Anastasiades said the GC side is also thinking about certain measures that could be taken in response to Turkey’s actions, such as the revocation of travel documents for current TC officials, noting that it is unthinkable that someone who does not recognise the Republic of Cyprus and claims that they have their own state and works towards partition to have a passport of the Republic of Cyprus. He said that if these officials believe that this move would be illegal, they can take it up in court.
Anastasiades said however that he does not believe that chances of Turkey’s plans being curbed are non-existent, noting that “there are limits.” He said that gradually, and with the moves being made, he believes that at some point the Turkish President Recep Tayyip Erdogan will have to re-evaluate his policies and will be faced with sanctions, not necessarily for moves related to Cyprus.
Discussing the change in scenery after Crans-Montana, Anastasiades said the GC side has since 2018 made all necessary steps to encourage the UN Secretary General (UNSG) to call for a new round of talks from where things left off at Crans-Montana. Despite this, he said, Turkey made sure to stall negotiations so that it could go to the informal Geneva summit and pursue a two-state solution and an independent TC state, something which was always its goal, which transforms the Republic of Cyprus into a Turkish protectorate.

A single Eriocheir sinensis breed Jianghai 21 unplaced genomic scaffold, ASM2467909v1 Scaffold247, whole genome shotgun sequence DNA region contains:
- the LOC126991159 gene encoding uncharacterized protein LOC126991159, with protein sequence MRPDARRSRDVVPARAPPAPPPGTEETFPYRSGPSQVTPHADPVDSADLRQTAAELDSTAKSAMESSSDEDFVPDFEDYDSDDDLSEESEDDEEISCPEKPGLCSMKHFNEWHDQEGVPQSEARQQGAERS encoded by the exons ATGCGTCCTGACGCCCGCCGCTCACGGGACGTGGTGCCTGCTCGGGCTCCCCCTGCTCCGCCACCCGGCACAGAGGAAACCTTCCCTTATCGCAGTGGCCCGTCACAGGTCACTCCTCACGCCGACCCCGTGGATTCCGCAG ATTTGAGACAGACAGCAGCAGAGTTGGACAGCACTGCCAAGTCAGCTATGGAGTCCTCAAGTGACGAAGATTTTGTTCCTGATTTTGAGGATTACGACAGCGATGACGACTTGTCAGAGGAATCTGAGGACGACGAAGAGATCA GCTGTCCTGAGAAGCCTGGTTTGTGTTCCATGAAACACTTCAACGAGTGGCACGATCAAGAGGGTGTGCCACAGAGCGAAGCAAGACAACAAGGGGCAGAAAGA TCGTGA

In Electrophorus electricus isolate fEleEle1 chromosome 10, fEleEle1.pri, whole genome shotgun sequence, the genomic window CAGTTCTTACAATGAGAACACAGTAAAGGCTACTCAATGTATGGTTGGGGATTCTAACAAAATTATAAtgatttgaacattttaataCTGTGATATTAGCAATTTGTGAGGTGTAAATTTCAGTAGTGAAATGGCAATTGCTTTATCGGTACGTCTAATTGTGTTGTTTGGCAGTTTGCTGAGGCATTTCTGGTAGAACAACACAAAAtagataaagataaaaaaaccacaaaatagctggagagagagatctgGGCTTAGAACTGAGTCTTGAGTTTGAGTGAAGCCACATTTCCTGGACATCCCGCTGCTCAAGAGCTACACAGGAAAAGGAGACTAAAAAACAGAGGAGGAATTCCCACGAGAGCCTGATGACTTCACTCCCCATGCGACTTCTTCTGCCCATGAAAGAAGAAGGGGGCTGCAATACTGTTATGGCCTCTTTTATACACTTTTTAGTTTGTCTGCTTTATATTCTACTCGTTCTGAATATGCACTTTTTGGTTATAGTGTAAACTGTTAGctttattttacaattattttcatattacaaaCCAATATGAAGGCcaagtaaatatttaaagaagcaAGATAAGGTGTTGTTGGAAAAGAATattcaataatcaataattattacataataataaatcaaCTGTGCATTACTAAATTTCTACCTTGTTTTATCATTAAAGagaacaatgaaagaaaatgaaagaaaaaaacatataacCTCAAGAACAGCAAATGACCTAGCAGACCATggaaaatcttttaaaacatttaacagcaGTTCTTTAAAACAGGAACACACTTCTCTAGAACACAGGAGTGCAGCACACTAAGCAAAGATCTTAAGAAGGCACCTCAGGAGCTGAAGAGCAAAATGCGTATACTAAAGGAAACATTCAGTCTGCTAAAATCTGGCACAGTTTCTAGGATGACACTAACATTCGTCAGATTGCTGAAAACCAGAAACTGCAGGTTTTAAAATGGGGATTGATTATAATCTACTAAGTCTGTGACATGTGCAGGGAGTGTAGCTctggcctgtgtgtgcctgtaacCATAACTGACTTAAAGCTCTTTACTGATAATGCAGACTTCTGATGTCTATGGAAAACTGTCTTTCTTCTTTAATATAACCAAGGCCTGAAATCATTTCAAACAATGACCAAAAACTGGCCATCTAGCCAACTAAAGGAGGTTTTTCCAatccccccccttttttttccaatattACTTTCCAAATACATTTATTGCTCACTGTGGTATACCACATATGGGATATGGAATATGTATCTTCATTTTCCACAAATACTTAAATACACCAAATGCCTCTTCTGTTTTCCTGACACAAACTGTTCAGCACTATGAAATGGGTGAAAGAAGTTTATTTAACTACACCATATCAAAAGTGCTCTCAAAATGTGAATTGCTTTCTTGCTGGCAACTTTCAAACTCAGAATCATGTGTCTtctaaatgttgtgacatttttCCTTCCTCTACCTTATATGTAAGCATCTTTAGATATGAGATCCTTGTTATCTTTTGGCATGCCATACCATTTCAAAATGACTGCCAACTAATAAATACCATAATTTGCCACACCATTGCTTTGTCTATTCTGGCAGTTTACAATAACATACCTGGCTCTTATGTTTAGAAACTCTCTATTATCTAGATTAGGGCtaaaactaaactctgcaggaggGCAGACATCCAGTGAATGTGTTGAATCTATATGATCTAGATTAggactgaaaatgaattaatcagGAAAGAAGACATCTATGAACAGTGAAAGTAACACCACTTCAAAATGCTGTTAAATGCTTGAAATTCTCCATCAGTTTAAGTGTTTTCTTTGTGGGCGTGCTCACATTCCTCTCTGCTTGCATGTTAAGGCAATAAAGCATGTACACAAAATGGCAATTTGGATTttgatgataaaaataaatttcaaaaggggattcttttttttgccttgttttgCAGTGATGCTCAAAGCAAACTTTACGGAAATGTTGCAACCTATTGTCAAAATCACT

Asked whether there are any chances of the GC side shifting from the framework of a bizonal, bicommunal federation (BBF) or the provisions of negotiations held until now, in order to break the impasse, Anastasiades said that any move which accepts Ankara’s claims would be a diversion from UNSC resolutions and the UNSG’s mandate. Anastasiades said he made it clear during the European Council summit of June 24, in the presence of the UNSG, that he should not be looking for common ground, since this already exists in UNSC resolutions and his mandate. He said he reiterated this during his meeting with the UNSG.